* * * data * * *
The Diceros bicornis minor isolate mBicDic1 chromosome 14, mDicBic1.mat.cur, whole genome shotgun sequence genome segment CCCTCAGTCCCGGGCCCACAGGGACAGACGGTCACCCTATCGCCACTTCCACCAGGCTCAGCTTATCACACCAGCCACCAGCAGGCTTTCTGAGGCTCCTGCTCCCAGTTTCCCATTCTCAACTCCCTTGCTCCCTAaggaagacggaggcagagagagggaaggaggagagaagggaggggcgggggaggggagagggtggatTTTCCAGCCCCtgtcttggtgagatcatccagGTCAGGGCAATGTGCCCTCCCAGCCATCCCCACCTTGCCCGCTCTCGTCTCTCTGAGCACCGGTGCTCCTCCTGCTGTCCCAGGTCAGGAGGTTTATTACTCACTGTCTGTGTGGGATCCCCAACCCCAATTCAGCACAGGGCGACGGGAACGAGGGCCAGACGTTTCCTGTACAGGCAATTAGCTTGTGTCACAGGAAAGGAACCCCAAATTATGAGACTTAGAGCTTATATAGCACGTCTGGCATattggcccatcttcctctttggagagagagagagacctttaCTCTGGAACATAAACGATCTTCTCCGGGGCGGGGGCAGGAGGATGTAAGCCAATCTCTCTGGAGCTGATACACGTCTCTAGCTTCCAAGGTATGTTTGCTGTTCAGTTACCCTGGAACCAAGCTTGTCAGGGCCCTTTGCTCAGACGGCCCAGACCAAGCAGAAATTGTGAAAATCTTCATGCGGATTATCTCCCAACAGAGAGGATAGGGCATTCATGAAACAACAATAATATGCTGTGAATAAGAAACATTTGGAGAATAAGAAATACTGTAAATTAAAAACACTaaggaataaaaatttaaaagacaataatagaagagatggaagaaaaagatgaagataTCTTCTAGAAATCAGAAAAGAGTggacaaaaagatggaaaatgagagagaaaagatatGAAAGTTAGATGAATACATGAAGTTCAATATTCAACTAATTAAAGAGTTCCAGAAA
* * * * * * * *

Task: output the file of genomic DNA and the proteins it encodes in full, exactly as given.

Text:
The Diceros bicornis minor isolate mBicDic1 chromosome 14, mDicBic1.mat.cur, whole genome shotgun sequence genome segment CCCTCAGTCCCGGGCCCACAGGGACAGACGGTCACCCTATCGCCACTTCCACCAGGCTCAGCTTATCACACCAGCCACCAGCAGGCTTTCTGAGGCTCCTGCTCCCAGTTTCCCATTCTCAACTCCCTTGCTCCCTAaggaagacggaggcagagagagggaaggaggagagaagggaggggcgggggaggggagagggtggatTTTCCAGCCCCtgtcttggtgagatcatccagGTCAGGGCAATGTGCCCTCCCAGCCATCCCCACCTTGCCCGCTCTCGTCTCTCTGAGCACCGGTGCTCCTCCTGCTGTCCCAGGTCAGGAGGTTTATTACTCACTGTCTGTGTGGGATCCCCAACCCCAATTCAGCACAGGGCGACGGGAACGAGGGCCAGACGTTTCCTGTACAGGCAATTAGCTTGTGTCACAGGAAAGGAACCCCAAATTATGAGACTTAGAGCTTATATAGCACGTCTGGCATattggcccatcttcctctttggagagagagagagacctttaCTCTGGAACATAAACGATCTTCTCCGGGGCGGGGGCAGGAGGATGTAAGCCAATCTCTCTGGAGCTGATACACGTCTCTAGCTTCCAAGGTATGTTTGCTGTTCAGTTACCCTGGAACCAAGCTTGTCAGGGCCCTTTGCTCAGACGGCCCAGACCAAGCAGAAATTGTGAAAATCTTCATGCGGATTATCTCCCAACAGAGAGGATAGGGCATTCATGAAACAACAATAATATGCTGTGAATAAGAAACATTTGGAGAATAAGAAATACTGTAAATTAAAAACACTaaggaataaaaatttaaaagacaataatagaagagatggaagaaaaagatgaagataTCTTCTAGAAATCAGAAAAGAGTggacaaaaagatggaaaatgagagagaaaagatatGAAAGTTAGATGAATACATGAAGTTCAATATTCAACTAATTAAAGAGTTCCAGAAA